U.S. judge denies request to stop Lake City’s name change to Rocky Top

Tim Isbel at Hearing on Lake City Name Change to Rocky Top

Tim Isbel, president of the Rocky Top Marketing and Manufacturing Co., at a federal court hearing in May on Lake City’s proposed name change to Rocky Top.

A federal judge on Wednesday denied for now a request to stop Lake City from changing its name to Rocky Top.

The preliminary injunction had been requested by House of Bryant Publications LLC, the Gatlinburg publisher of “Rocky Top,” a well-known bluegrass song closely identified with the University of Tennessee and its Volunteers athletics program.

The Lake City Council could reconsider the name change as early as June. The council endorsed the name change in November, and it was approved by the Tennessee General Assembly this year in a bill that has already been signed by Gov. Bill Haslam. Anderson County Commissioner Tim Isbel has said Lake City could become Rocky Top on July 3 under the new state law.

Isbel is president of Rocky Top Tennessee Marketing and Manufacturing Co. That company has proposed a development that could be worth up to $450 million over six years and include an indoor and outdoor water park, coal miners theater, children’s museum, train rides, restaurant, and a candy company on some 300 acres near two exits off Interstate 75. Officials have said it could bring 200 new jobs to Lake City and generate another $6 million in sales tax per year. But the project hinges on the name change.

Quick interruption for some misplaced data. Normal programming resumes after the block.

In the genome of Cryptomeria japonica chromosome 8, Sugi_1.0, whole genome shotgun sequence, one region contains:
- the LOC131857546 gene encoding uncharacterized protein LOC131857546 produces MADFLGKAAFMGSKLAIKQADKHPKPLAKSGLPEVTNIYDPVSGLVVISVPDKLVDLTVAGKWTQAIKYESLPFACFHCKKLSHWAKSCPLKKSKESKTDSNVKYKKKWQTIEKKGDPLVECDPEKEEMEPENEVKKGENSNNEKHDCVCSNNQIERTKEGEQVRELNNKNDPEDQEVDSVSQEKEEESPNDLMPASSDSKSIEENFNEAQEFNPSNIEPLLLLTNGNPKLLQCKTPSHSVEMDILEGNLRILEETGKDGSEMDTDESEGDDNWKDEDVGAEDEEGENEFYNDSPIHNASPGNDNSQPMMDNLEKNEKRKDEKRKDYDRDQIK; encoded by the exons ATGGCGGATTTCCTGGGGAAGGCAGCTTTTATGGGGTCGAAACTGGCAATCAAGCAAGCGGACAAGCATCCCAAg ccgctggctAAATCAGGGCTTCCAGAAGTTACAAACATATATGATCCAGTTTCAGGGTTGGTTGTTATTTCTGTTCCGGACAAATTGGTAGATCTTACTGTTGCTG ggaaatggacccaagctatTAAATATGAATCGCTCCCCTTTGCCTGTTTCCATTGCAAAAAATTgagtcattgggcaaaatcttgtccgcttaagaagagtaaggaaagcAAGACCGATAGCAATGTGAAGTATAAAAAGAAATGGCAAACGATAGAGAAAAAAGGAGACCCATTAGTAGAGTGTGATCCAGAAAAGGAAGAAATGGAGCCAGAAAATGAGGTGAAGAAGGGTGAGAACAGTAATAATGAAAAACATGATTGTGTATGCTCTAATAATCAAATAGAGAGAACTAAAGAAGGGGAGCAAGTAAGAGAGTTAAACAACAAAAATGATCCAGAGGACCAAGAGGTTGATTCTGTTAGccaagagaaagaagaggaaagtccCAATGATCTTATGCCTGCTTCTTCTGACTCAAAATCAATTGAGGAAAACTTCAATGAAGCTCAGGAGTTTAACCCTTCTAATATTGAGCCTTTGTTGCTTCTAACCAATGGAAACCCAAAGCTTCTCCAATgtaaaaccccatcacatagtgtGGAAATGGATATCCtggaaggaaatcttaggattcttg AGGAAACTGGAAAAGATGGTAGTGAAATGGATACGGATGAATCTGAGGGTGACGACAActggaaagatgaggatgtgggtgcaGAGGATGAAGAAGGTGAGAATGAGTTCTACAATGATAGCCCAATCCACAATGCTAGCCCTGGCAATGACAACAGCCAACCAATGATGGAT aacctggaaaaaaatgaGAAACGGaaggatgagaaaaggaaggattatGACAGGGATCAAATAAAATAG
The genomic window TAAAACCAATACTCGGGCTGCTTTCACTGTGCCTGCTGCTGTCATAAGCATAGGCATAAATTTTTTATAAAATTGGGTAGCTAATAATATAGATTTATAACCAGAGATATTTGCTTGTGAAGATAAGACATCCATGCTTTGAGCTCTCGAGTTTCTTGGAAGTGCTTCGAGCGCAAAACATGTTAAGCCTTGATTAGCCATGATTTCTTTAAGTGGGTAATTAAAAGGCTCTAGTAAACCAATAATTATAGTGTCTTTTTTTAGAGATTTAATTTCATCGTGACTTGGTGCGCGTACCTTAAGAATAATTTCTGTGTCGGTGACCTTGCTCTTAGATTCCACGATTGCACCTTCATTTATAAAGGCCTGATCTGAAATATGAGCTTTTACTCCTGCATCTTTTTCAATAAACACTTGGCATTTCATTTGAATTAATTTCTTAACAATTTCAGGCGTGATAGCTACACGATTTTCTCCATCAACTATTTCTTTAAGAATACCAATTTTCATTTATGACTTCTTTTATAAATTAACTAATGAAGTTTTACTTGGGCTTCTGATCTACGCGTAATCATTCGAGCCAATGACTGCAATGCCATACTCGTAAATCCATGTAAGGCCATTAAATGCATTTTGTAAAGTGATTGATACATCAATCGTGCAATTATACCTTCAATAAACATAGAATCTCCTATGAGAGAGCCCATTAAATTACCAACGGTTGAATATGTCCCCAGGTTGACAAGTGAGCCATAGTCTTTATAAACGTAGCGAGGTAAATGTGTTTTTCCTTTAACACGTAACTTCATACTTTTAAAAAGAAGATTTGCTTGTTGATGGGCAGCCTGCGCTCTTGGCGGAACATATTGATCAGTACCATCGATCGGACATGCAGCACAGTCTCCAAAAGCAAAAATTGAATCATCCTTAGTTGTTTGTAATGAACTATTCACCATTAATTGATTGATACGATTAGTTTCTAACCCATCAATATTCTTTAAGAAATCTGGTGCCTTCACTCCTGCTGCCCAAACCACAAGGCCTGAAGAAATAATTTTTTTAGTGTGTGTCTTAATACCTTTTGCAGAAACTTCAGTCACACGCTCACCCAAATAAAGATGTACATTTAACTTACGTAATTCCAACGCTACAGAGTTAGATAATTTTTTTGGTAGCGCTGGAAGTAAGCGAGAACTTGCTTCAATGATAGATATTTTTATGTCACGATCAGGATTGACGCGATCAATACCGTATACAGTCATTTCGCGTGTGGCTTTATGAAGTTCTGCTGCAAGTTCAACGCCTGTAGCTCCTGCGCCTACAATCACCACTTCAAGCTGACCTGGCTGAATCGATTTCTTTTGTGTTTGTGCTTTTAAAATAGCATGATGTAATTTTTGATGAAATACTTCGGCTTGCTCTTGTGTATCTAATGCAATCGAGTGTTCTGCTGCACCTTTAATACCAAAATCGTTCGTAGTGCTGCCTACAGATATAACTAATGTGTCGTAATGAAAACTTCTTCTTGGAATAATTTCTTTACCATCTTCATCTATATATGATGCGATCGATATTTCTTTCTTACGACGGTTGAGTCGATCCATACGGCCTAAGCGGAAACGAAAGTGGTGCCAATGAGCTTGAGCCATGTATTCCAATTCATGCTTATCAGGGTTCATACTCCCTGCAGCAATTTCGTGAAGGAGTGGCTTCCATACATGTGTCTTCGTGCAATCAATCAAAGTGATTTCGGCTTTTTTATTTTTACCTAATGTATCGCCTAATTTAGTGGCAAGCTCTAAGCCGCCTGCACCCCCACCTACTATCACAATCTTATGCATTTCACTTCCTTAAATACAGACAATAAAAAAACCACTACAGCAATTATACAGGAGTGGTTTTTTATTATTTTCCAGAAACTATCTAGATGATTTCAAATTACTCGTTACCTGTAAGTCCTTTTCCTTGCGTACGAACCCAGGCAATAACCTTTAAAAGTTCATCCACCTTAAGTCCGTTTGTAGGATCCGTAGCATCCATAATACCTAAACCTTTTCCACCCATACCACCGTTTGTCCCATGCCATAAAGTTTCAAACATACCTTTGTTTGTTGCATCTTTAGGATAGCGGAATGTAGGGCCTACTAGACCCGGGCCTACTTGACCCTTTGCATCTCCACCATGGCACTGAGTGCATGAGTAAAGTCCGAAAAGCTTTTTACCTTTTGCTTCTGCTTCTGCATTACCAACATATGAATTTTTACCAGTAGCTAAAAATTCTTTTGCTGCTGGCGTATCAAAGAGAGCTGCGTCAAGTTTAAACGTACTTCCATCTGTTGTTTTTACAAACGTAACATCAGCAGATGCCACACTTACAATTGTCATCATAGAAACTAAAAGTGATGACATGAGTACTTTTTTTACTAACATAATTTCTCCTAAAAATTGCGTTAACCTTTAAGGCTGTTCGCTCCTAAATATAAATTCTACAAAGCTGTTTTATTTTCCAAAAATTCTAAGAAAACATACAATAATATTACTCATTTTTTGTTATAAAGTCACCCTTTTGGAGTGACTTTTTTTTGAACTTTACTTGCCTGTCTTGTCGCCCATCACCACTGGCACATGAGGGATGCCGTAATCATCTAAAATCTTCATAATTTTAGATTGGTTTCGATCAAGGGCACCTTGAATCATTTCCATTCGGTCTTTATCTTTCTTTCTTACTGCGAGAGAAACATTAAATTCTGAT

House of Bryant filed a federal lawsuit in March, seeking to prevent the name change. The defendants are Lake City, Isbel, Rocky Top Tennessee Marketing and Manufacturing Co., Franklin resident Brad Coriell, Lake City businessman Mark Smith, Lake City Vice Mayor Michael Lovely, and Knoxville resident Carl “Buddy” Warren.

House of Bryant is owned by the sons of Boudleaux and Felice Bryant, who wrote “Rocky Top.” The company, which also owns many Rocky Top trademarks, has argued that the proposed name change for Lake City “is an attempt to unfairly exploit the fame and goodwill of House of Bryant’s intellectual property.” The lawsuit alleges trademark infringement, false advertising, unlawful taking, deceptive trade practices, and unfair competition.

The motion for preliminary injunction was denied by Chief U.S. District Judge Thomas A. Varlan in Knoxville on Wednesday.

More information will be added as it becomes available.


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